The REvil ransomware-as-a-service (RaaS) operation continues to impact businesses worldwide. The threat actors responsible for developing and maintaining the malware have released an updated ransomware, namely version 2.2.

COVID-19 pandemic: Through the eyes of a cybercriminal

April 30, 2020

By the Intel 471 Intelligence team. Cybercriminals’ exploitation of the global Coronavirus Disease 2019 (COVID-19) pandemic (in phishing lures, for example) has been covered widely in the media. But one underreported aspect is how the coronavirus itself is impacting cybercrime actors, their activities and their infrastructure.

Understanding the relationship between Emotet, Ryuk and TrickBot

April 14, 2020

By the Intel 471 Malware Intelligence team. One of the more notable relationships in the world of cybercrime is that between Emotet, Ryuk and TrickBot. This loader-ransomware-banker trifecta has wreaked havoc in the business world over the past two years, causing millions of dollars in damages and ransoms paid. Our Malware Intelligence team receives a lot of great questions from our clients on this subject, so we thought it would be good to do a Q/A style blog covering some of the more general questions.

REvil Ransomware-as-a-Service: An analysis of a ransomware affiliate operation

March 31, 2020

REvil aka Sodinokibi, Sodin is a ransomware family operated as a ransomware-as-a-service (RaaS). Deployments of REvil first were observed in April 2019, where attackers leveraged a vulnerability in Oracle WebLogic servers tracked as CVE-2019-2725.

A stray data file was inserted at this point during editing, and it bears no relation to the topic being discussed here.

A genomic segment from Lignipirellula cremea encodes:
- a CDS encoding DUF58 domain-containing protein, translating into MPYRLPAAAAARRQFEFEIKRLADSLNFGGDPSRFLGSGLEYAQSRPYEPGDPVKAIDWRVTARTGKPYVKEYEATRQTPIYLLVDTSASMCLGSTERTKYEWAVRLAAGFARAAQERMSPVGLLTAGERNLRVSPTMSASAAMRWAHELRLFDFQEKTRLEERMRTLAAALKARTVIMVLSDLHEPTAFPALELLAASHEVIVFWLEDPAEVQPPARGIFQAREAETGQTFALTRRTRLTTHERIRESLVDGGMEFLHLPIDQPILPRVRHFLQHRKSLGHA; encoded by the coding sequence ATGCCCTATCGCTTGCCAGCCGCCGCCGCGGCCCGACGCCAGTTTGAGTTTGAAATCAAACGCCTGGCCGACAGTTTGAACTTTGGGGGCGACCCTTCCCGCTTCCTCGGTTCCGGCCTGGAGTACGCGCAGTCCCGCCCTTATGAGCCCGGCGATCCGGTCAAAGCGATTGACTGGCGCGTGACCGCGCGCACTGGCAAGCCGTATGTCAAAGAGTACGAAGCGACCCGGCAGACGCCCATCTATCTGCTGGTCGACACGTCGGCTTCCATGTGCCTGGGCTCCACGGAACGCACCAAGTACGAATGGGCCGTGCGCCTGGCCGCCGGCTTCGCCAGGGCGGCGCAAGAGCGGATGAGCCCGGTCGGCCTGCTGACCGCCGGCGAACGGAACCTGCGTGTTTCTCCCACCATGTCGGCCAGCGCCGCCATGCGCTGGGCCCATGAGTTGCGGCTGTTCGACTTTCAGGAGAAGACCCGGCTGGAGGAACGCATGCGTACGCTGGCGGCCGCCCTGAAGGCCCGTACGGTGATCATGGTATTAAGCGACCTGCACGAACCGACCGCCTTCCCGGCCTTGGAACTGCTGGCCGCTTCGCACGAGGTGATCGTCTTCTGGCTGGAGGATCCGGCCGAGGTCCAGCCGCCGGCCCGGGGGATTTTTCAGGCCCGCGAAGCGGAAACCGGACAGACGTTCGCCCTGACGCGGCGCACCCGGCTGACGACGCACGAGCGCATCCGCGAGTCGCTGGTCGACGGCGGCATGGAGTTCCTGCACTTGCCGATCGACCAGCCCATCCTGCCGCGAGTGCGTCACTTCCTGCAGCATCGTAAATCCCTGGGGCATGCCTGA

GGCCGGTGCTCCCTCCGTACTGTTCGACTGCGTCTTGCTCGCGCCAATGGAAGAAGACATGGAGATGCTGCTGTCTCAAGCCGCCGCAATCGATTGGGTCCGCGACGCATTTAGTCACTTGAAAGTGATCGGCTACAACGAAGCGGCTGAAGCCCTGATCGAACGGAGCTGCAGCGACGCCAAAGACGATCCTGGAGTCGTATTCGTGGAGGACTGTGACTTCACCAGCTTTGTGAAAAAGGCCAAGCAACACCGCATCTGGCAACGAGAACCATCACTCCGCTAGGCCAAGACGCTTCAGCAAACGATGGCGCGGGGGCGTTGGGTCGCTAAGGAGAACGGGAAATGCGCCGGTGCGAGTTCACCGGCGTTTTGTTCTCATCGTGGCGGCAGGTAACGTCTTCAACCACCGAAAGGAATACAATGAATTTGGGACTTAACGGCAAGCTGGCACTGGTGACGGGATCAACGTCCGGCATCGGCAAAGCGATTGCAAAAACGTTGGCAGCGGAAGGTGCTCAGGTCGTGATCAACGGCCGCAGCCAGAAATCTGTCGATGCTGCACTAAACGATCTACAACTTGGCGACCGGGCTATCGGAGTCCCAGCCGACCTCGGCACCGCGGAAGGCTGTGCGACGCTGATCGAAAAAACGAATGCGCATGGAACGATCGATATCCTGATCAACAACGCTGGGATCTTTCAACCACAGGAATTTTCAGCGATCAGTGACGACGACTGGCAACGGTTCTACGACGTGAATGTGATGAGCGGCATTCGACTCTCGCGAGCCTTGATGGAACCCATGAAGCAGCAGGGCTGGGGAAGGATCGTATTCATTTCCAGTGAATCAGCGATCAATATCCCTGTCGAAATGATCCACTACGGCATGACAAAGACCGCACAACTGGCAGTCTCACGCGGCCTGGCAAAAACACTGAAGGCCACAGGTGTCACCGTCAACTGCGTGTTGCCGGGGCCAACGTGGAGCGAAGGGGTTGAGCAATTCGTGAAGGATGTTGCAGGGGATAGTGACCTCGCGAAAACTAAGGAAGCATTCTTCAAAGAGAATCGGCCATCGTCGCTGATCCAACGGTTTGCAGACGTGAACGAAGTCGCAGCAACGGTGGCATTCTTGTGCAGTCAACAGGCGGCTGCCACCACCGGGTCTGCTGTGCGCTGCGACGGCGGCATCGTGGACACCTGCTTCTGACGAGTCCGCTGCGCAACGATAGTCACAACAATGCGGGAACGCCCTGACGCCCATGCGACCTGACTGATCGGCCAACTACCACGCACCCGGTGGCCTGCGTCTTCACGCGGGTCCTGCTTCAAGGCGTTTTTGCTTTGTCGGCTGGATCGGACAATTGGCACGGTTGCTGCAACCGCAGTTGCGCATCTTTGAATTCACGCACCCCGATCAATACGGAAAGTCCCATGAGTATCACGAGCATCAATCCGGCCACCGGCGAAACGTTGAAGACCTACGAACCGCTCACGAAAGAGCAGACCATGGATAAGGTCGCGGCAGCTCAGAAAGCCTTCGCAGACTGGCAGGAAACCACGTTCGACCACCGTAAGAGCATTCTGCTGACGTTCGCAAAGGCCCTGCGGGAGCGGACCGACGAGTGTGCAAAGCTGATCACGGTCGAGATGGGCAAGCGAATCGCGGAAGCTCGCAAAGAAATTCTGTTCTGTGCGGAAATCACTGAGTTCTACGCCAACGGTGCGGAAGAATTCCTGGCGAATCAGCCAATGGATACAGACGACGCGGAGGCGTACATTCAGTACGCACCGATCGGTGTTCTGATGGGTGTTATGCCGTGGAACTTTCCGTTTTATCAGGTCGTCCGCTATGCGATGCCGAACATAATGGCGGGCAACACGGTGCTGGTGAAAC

REvil Ransomware-as-a-Service: An analysis of a ransomware affiliate operation

March 31, 2020

REvil ransomware first was advertised on a Russian language cybercrime forum in June 2019. The main actor associated with advertising and promoting REvil ransomware is called Unknown aka UNKN. The RaaS is operated as an affiliate service, where affiliates spread the malware by acquiring victims and the REvil operators maintain the malware and payment infrastructure. Affiliates receive 60% to 70% of the ransom payment.

Analysis of an attempted attack against Intel 471

March 25, 2020

The following write-up is our analysis of an attack attempted against one of our employees this week. At no point was our employee’s system at risk of being compromised. Interestingly, the employee’s email address only had been used in very few instances externally. We are releasing this information publicly to share tactics, techniques and procedures (TTPs) and encourage others to share similar incidents.

Malicious actors leverage Coronavirus Disease 2019 fear to increase business

March 18, 2020

Our lives continue to be inundated with emails, mobile applications and websites that promise to deliver critical information related to the Coronavirus Disease 2019 (COVID)-19 pandemic threatening millions of people across the globe.

Introducing Intel 471’s Cybercrime Underground General Intelligence Requirements (CU-GIR): a common framework to address a common challenge

February 25, 2020

As a framework, the USMC Intelligence Activity has long used “Generalized Intelligence Requirements (or “GIRs”) to assist human intelligence (HUMINT) collectors in the physical areas they operate. Collectors use a set of prescribed GIRs as a baseline tool to spot and assess collection opportunities against common observables they might encounter in the field.

Intelligence requirements: Moving from concept to practice

February 13, 2020

Our industry talks a lot about intelligence requirements. Yet I’ve noticed over the years a lack of practical advice being shared about how to actually work with or implement intelligence requirements as a fundamental component of a cyber threat intelligence (CTI) program. In a future blog, I’ll share how we do things at Intel 471, hopefully to help address this gap.